“Yay, shopping,” said Dawn. “Although, hey, this hick town isn’t likely to have much good stuff.”
“I don’t know,” Anya mused. “Pirate plunder might include some valuable items and luxury goods.”
“Aargh, matey, thar be treasure in them thar shops,” mugged Xander. “Avast, me hearties.”
“They’re not likely to have a replacement for my disintegrated bra,” Buffy moaned. “It was my best. The one I was wearing when we arrived in Faerûn. The only one with elastic.”
“They don’t seem to have discovered the vulcanization of rubber in this world,” Giles remarked. “My knowledge of chemistry is quite insufficient to instruct alchemists in the art, alas. You’ll have to be content with cotton and silk.”
Imoen had been quiet throughout the meal so far. Now she spoke up. “I want one of those,” she announced. “They show off your titties much better than my underclothes.”
“Uh, I was thinking more in terms of it giving me support when I’m moving fast in combat,” Buffy said, giving Imoen a look that Giles would have described as ‘quizzical’.
“Well, yes,” said Imoen, “but I want to look good too. Especially here.”
Sorkatani’s head turned to face Imoen and her eyebrows rose. “Why especially here?”
Imoen’s eyes rolled upwards. “This is a pirate island, Sorkatani. Remember ‘The Adventures of Moniské’, that we read together in Candlekeep? I’ve been locked up in this place for three months, having all kinds of bad things done to me, and now I’m free I want to have some fun.” An impish smile came to her lips. “I don’t want to leave Brynnlaw without being ravished.”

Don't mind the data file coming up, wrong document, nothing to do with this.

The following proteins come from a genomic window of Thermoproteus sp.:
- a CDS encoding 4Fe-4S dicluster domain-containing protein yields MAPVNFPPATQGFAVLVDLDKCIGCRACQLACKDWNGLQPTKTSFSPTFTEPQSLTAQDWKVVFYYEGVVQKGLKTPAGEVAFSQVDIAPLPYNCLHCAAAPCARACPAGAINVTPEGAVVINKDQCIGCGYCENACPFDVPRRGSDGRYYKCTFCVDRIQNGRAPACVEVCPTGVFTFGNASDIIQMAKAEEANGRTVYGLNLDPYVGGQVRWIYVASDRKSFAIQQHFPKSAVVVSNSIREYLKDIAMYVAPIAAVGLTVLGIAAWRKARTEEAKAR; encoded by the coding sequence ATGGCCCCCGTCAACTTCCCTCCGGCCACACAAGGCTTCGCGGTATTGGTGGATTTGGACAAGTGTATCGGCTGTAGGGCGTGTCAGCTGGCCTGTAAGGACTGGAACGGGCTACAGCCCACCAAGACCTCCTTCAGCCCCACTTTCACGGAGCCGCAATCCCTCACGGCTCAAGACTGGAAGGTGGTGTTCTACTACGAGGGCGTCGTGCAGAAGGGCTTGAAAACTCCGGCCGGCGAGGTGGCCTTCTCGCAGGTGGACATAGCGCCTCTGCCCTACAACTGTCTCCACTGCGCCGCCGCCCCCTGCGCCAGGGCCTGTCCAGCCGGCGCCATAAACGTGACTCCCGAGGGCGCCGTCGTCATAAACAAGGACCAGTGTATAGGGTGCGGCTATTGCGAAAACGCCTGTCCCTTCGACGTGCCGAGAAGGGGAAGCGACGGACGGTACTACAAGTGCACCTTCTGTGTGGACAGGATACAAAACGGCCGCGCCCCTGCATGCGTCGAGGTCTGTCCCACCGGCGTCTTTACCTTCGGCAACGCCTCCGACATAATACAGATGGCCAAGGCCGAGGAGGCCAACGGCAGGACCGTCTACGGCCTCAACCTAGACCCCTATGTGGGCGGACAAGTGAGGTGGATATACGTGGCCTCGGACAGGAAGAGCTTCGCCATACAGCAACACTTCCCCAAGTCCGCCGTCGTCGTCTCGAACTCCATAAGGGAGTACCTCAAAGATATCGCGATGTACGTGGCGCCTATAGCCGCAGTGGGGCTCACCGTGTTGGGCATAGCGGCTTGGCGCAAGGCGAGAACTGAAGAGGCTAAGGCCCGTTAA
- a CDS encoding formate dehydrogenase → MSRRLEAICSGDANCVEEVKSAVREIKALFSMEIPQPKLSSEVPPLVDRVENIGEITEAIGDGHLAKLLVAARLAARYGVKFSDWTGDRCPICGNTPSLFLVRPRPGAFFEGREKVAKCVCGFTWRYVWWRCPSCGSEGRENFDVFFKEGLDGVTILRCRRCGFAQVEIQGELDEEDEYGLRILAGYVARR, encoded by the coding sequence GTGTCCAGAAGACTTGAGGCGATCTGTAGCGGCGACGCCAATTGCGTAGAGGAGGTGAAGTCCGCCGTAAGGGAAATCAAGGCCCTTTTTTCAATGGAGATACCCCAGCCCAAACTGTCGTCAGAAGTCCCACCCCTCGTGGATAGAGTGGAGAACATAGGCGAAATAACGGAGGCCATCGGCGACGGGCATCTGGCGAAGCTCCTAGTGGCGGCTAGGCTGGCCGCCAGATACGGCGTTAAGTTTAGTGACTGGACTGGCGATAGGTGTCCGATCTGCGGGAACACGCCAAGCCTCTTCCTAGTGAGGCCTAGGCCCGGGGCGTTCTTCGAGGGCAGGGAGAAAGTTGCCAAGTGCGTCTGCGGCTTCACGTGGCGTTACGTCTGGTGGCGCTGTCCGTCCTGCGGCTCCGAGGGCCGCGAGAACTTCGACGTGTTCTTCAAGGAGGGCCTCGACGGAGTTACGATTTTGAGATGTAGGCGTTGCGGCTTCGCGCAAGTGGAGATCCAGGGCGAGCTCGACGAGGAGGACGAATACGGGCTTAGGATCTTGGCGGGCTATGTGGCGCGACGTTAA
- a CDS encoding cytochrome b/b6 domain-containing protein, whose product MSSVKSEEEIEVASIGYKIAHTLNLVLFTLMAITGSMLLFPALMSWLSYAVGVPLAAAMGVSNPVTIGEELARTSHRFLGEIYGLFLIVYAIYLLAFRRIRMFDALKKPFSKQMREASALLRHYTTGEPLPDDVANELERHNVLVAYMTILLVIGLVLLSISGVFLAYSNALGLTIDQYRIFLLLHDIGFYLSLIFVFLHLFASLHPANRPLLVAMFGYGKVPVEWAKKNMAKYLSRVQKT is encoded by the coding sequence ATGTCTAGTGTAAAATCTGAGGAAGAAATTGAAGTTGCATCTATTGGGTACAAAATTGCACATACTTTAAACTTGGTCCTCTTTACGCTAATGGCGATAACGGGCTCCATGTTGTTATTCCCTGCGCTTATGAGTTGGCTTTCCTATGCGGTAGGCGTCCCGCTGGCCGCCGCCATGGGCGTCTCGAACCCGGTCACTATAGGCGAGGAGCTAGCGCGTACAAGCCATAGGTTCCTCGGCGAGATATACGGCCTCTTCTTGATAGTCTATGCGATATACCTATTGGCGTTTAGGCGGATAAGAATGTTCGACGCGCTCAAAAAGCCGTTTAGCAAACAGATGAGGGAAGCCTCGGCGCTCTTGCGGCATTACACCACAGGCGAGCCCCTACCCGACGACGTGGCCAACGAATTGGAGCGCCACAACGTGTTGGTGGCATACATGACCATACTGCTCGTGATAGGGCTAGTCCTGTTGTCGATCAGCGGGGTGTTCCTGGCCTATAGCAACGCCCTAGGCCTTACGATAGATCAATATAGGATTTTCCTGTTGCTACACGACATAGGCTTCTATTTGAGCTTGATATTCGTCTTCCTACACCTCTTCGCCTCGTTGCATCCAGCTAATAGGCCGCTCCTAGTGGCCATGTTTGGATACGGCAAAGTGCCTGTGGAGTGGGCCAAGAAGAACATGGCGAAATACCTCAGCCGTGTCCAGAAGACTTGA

“I don’t suppose that this establishment does pub lunches,” Giles muttered as they entered the Vulgar Monkey tavern.
“You are hungry again?” Jaheira raised her eyebrows. “You broke your fast most mightily this morning. I would have thought it sufficient to last you through the day.”
“I do seem to have rather a hearty appetite at the moment,” Giles said. “Perhaps because of all our exertions yesterday.” He heard Spike chuckle, glanced that way, and saw the vampire smirking at him. A similar expression appeared on Viconia’s face as she saw Jaheira’s head turn to follow Giles’ gaze. “In battle,” Giles added hastily.
Imoen pouted. “It’s all right for some,” she said. Her longing to be ravished by pirates was so far unfulfilled. Her closest physical contact with them so far had been during a brief skirmish with a press gang at the dockside. It had ended without bloodshed, after Buffy and Sorkatani had competed in seeing which of them could throw a pirate the furthest into the harbor, but there had been little opportunity for Imoen to engage in any romantic or sexual liaisons. That is, if she still so inclined; the unprepossessing reality of the surrounding pirates might well have quelled her desire.